The government is planning to establish a “rumour detection and prevention centre” where media can verify news with the relevant spokesperson, to prevent rumours in times of crises.
“We need to establish it as soon as possible. We will discuss the matter with the prime minister and hold intra-ministerial meetings to initiate it,” Information Minister Hasanul Huq Inu said yesterday while speaking at a discussion on the role of mass media and social media to tackle rumours.
Press Information Department organised the programme at the capital's Cirdap auditorium.
Speakers at the discussion, where most of the participants were media professionals, said remours spread when flow of information is limited and there is no proper information management.
They also mentioned some past and recent incidents like the BDR mutiny and road safety movement, when the mass media had trouble getting verified information.
The journalists said the government should provide verified news in times of crises, before the rumours spread.
Prime Minister's Media Advisor Iqbal Sobhan Chowdhury said, “The right information should be delivered at the right time, and the government should have faith in the media to tackle rumours.”
Farida Yasmin, general secretary of Jatiya Press Club, said people find alternative ways if they cannot express their opinions freely. “The government should be more media-friendly to stop spreading of rumours,” she added.
Inu, who was the chief guest at the programme, said, “It is right that we need to ensure flow of correct information. We the government, as well as the mainstream media, should take the responsibility to tackle rumours.”
Shahnaz Sharmeen, chief reporter of Nagorik TV, said such a situation arose because there was a lack of information. “If we had been allowed to broadcast from the Awami League office in Dhanmondi during the road safety protests, the rumours would not have spread,” she said.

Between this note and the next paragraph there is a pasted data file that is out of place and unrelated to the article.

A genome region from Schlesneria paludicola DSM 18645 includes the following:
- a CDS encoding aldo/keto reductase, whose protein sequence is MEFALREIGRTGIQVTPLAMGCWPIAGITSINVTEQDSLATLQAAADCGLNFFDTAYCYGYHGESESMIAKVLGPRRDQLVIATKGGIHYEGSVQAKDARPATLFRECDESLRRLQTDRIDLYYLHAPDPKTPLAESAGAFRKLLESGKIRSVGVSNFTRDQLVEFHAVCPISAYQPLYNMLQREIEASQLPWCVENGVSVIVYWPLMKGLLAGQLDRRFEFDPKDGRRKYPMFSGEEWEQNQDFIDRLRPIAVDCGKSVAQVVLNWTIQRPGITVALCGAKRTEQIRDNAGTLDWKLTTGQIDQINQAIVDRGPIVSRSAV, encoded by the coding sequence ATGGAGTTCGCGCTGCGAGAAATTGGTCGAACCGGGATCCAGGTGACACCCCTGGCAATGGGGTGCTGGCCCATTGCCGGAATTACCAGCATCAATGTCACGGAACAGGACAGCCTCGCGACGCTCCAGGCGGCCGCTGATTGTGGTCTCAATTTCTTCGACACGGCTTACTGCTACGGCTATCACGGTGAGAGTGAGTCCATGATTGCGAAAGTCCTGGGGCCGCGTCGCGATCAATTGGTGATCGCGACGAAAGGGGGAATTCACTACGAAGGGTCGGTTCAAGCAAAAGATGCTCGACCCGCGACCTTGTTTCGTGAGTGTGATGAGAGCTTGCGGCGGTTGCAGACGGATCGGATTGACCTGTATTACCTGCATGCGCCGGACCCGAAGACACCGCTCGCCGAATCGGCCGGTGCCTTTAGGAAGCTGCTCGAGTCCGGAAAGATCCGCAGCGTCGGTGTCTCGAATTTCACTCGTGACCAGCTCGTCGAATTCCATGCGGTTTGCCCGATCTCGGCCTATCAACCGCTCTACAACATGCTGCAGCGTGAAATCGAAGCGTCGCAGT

She cited an example: “My daughter is a ninth-grader who took part in the student protest for road safety. When the rumours spread on Facebook about the incident in Jigatola, I could not convince her that it was not true, as there was no information on broadcast media.”
On the political gains of rumours, Inu said, “If we look at the rumours, we will see that it was coming from BNP-Jamaat. BNP-Jamaat is the factory of producing rumours and lies.”
Inu alleged that they are recently spreading lies about Khaleda Zia's sickness.
“Sickness of Khaleda Zia is a rumour and a lie. She is alright,” Inu alleged, adding that the same group is now also spreading rumours about the upcoming national election, creating confusion among people whether it would be held or not.
Inu said the social media should be kept clean from BNP-Jamaat's rumours.
Tarana Halim, state minister for information, alleged that Jamaat-Shibir is funding rumours from London to create anarchy in the country. “The game of spreading rumours on social media should be stopped before it spreads,” she added.
Inu said they would take actions against whoever spread rumours and lies.
“But whenever we take actions, a certain quarter cries out that there is no democracy and freedom of speech,” he said.
“Such stance does not safeguard the democracy, but favours them who spread rumours,” Inu added.
Inu concluded with the necessity of digital literacy. “To prevent rumours, we should educate people with digital literacy,” he added.
Prof Mofizur Rahman of the mass communication and journalism department at Dhaka University presented the keynote paper at the event, where he spoke about rumours, fake news and propaganda, and made suggestions to prevent them.
The programme was presided over by Kamrun Nahar, principal information officer to the government. Information Secretary Abdul Malek also spoke.